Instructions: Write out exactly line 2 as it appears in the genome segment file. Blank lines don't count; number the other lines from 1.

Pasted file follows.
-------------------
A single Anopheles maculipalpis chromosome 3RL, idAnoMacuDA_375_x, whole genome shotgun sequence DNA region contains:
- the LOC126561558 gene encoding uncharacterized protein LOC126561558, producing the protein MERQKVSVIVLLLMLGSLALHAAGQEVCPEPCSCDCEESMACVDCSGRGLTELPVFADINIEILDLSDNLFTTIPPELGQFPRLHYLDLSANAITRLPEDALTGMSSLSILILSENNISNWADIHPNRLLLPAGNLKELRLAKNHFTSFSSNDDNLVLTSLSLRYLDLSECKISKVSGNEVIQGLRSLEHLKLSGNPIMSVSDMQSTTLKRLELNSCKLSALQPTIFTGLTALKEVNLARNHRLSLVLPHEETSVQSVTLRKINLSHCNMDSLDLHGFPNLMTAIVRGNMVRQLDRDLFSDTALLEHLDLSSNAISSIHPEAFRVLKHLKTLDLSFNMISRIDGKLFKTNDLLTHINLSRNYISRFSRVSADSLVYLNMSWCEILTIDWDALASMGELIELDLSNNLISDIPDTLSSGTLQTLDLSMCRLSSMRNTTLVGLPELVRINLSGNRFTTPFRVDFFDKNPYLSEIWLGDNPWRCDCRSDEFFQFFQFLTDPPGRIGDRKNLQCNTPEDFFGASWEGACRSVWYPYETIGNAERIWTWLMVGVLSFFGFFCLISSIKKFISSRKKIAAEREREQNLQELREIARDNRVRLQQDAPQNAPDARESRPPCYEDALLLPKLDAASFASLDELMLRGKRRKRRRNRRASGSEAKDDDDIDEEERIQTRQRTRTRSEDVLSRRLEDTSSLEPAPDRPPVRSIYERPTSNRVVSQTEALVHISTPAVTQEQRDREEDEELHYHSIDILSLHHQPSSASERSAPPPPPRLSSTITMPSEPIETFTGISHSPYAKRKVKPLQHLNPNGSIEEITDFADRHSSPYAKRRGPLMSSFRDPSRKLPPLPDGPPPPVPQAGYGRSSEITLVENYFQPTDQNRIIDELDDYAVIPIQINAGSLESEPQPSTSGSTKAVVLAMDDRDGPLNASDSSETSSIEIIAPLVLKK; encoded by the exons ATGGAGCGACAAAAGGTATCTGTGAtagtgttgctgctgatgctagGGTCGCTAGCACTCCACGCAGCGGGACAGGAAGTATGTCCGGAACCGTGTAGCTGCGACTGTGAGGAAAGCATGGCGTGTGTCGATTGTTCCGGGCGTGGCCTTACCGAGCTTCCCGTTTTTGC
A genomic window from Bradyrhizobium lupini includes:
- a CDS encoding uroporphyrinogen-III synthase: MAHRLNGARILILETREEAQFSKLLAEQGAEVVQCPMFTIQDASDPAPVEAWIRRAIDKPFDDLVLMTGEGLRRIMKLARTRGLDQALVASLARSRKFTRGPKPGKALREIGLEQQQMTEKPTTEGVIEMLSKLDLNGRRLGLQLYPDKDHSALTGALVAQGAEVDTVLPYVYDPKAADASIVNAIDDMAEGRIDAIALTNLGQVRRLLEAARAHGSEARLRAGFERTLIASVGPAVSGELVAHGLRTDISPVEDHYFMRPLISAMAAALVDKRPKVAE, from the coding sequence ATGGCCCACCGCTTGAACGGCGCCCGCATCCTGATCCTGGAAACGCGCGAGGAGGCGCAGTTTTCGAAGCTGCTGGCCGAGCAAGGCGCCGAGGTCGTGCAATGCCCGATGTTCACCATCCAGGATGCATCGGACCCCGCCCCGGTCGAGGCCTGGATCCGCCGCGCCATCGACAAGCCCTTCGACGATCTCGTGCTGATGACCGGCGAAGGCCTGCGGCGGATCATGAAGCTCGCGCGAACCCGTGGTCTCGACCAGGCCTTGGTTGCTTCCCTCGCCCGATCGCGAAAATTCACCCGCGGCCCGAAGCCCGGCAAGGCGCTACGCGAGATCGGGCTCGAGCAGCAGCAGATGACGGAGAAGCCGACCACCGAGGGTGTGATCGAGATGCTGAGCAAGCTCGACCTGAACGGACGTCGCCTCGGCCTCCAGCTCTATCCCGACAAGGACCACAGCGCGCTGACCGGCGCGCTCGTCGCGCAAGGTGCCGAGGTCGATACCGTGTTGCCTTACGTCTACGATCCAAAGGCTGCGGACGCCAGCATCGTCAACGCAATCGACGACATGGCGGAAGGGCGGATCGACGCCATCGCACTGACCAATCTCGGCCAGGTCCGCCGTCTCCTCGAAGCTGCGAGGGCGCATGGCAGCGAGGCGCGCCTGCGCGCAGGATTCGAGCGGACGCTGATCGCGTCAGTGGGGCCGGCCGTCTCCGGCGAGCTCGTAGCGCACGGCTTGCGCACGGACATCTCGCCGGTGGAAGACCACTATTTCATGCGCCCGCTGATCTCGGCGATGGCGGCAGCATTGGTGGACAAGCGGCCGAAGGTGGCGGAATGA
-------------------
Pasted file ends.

- the LOC126561558 gene encoding uncharacterized protein LOC126561558, producing the protein MERQKVSVIVLLLMLGSLALHAAGQEVCPEPCSCDCEESMACVDCSGRGLTELPVFADINIEILDLSDNLFTTIPPELGQFPRLHYLDLSANAITRLPEDALTGMSSLSILILSENNISNWADIHPNRLLLPAGNLKELRLAKNHFTSFSSNDDNLVLTSLSLRYLDLSECKISKVSGNEVIQGLRSLEHLKLSGNPIMSVSDMQSTTLKRLELNSCKLSALQPTIFTGLTALKEVNLARNHRLSLVLPHEETSVQSVTLRKINLSHCNMDSLDLHGFPNLMTAIVRGNMVRQLDRDLFSDTALLEHLDLSSNAISSIHPEAFRVLKHLKTLDLSFNMISRIDGKLFKTNDLLTHINLSRNYISRFSRVSADSLVYLNMSWCEILTIDWDALASMGELIELDLSNNLISDIPDTLSSGTLQTLDLSMCRLSSMRNTTLVGLPELVRINLSGNRFTTPFRVDFFDKNPYLSEIWLGDNPWRCDCRSDEFFQFFQFLTDPPGRIGDRKNLQCNTPEDFFGASWEGACRSVWYPYETIGNAERIWTWLMVGVLSFFGFFCLISSIKKFISSRKKIAAEREREQNLQELREIARDNRVRLQQDAPQNAPDARESRPPCYEDALLLPKLDAASFASLDELMLRGKRRKRRRNRRASGSEAKDDDDIDEEERIQTRQRTRTRSEDVLSRRLEDTSSLEPAPDRPPVRSIYERPTSNRVVSQTEALVHISTPAVTQEQRDREEDEELHYHSIDILSLHHQPSSASERSAPPPPPRLSSTITMPSEPIETFTGISHSPYAKRKVKPLQHLNPNGSIEEITDFADRHSSPYAKRRGPLMSSFRDPSRKLPPLPDGPPPPVPQAGYGRSSEITLVENYFQPTDQNRIIDELDDYAVIPIQINAGSLESEPQPSTSGSTKAVVLAMDDRDGPLNASDSSETSSIEIIAPLVLKK; encoded by the exons ATGGAGCGACAAAAGGTATCTGTGAtagtgttgctgctgatgctagGGTCGCTAGCACTCCACGCAGCGGGACAGGAAGTATGTCCGGAACCGTGTAGCTGCGACTGTGAGGAAAGCATGGCGTGTGTCGATTGTTCCGGGCGTGGCCTTACCGAGCTTCCCGTTTTTGC